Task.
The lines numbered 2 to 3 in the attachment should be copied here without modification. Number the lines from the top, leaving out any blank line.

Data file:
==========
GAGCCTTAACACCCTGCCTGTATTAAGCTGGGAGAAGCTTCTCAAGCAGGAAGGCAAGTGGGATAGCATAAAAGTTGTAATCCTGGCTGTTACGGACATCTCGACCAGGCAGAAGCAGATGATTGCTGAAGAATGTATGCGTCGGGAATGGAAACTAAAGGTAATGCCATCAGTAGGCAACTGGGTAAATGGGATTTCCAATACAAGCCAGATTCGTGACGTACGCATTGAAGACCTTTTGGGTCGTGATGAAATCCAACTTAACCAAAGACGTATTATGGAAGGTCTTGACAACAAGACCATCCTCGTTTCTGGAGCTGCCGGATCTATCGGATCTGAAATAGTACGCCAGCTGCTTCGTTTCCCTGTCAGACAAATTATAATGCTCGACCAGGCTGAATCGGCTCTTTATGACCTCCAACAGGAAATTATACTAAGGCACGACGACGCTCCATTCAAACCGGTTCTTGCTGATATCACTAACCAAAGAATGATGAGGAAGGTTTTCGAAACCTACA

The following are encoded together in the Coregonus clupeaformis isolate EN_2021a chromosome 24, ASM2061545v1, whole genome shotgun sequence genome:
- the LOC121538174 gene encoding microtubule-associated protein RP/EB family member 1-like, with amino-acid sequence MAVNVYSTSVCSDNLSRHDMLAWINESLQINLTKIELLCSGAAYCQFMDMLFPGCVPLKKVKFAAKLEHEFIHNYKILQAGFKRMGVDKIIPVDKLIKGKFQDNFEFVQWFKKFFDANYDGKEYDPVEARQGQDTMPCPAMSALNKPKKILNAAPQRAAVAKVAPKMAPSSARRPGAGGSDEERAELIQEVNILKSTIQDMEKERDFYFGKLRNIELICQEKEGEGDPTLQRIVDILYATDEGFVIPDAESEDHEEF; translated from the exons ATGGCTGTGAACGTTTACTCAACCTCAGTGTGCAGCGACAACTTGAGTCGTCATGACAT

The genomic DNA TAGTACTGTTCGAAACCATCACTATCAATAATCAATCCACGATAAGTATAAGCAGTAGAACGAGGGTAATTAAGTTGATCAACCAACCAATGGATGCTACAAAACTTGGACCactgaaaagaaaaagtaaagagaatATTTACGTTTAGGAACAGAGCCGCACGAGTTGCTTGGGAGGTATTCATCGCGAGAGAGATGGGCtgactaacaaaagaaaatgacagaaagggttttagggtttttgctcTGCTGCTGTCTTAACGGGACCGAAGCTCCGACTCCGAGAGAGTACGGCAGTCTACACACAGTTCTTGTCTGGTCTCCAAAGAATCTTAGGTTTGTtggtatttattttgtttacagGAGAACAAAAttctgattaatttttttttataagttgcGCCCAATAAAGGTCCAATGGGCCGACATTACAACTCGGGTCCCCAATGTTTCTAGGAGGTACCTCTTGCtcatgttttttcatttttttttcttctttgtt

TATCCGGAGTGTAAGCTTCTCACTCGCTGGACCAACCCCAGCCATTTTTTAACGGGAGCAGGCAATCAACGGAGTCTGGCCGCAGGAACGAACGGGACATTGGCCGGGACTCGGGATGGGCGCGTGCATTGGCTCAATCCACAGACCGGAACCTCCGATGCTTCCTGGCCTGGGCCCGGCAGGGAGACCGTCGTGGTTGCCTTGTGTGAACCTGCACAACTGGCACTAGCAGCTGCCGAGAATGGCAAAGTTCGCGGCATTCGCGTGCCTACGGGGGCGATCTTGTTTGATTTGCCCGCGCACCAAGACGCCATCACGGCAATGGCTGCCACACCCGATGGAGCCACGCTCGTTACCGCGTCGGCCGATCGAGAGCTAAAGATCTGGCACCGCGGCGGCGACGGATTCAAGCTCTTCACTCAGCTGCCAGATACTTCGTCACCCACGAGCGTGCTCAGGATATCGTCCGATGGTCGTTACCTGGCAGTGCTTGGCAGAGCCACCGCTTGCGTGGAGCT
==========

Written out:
The following are encoded together in the Coregonus clupeaformis isolate EN_2021a chromosome 24, ASM2061545v1, whole genome shotgun sequence genome:
- the LOC121538174 gene encoding microtubule-associated protein RP/EB family member 1-like, with amino-acid sequence MAVNVYSTSVCSDNLSRHDMLAWINESLQINLTKIELLCSGAAYCQFMDMLFPGCVPLKKVKFAAKLEHEFIHNYKILQAGFKRMGVDKIIPVDKLIKGKFQDNFEFVQWFKKFFDANYDGKEYDPVEARQGQDTMPCPAMSALNKPKKILNAAPQRAAVAKVAPKMAPSSARRPGAGGSDEERAELIQEVNILKSTIQDMEKERDFYFGKLRNIELICQEKEGEGDPTLQRIVDILYATDEGFVIPDAESEDHEEF; translated from the exons ATGGCTGTGAACGTTTACTCAACCTCAGTGTGCAGCGACAACTTGAGTCGTCATGACAT